Monday, May 27, 2013


 "I believe this was when I was telling the press I was embarrassed as a Jewish woman to have a Jewish mayor experimenting on black children after listening to a bunch of board members say that black parents don't know how to raise their children." -- Wendy Katten, RYH
Oklahoma teacher, Jennifer Simonds
"The children were asking why a train was coming through the school.The next thing we knew, the entire roof of the building was torn off and we were being pelted with all this stuff. I laid myself over my students to protect them, and I remember praying that God be with us and keep us safe, and asking please — let it be me who dies if something happens — and not any of the kids.” -- Sun-Times
NEA Pres. Dennis Van Roekel
What is a "safe passage route"? Google the term and you'll find essentially two definitions: It either refers to the designated routes Palestinians may use to travel from the West Bank to the Gaza Strip, or it refers to special routes created by the city of Chicago so children can more safely navigate through gang territory to get to their new schools. -- Huffington Post
CTU V.P. Jesse Sharkey
“We must derive truth from facts here, so … we need the Board of Education to commit that you will not lose any students, that is to say, you should be able to account in one year’s time for where every student went. We need you to commit that you will own up to the declines in academic progress that will happen.” -- Sun-Times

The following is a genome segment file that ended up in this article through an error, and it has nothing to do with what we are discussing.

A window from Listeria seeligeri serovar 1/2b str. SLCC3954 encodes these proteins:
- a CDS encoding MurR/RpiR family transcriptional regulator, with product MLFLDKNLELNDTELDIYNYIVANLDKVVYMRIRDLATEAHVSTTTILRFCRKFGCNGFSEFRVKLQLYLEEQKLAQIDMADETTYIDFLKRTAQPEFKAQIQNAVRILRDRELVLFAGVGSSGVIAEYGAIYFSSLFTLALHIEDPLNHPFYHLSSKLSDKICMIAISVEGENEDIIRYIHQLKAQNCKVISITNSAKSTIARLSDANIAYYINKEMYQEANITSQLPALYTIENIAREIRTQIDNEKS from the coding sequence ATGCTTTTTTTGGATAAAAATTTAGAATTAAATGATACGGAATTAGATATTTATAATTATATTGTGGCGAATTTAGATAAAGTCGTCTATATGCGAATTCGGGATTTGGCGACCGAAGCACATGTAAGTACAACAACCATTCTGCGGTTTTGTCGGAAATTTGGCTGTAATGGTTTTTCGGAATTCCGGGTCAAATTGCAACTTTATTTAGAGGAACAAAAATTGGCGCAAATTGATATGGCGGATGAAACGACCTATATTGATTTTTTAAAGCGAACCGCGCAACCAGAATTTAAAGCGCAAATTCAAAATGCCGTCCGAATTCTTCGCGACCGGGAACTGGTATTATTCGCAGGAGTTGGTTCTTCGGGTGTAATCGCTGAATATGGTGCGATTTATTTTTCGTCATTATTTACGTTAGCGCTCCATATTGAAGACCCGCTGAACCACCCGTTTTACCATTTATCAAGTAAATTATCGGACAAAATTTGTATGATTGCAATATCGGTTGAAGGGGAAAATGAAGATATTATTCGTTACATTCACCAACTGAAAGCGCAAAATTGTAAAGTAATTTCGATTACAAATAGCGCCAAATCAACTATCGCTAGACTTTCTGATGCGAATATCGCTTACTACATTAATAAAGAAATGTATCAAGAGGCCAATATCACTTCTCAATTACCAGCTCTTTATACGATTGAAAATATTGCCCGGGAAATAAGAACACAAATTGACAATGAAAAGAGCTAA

Jitu Brown of KOCO
“There’s a legislative strategy and a street strategy. We are organizing in our communities to stand up for our children, to stand against disinvestment — which is what this is.” -- Curtis Black, Newstips
 Erica Clark, Parents For Teachers
“I don’t think anybody thinks this is the end.” -- Curtis Black, Newstips
 Anthony Cody
A few months back, Chicagoans discovered the Broad Foundation actually had published a detailed guide explaining how to go about closing schools in your community. -- EdWeek

1 comment:

  1. What is especially infuriating is that one reason the scholars use to explain the poor achievement of low-income black people is the instability of their lives, including school mobility! An institution that has served a community for many years is suddenly shuttered, and its students forced to seek an education "elsewhere"--forget physical safety--is a recipe for educational and emotional disaster.


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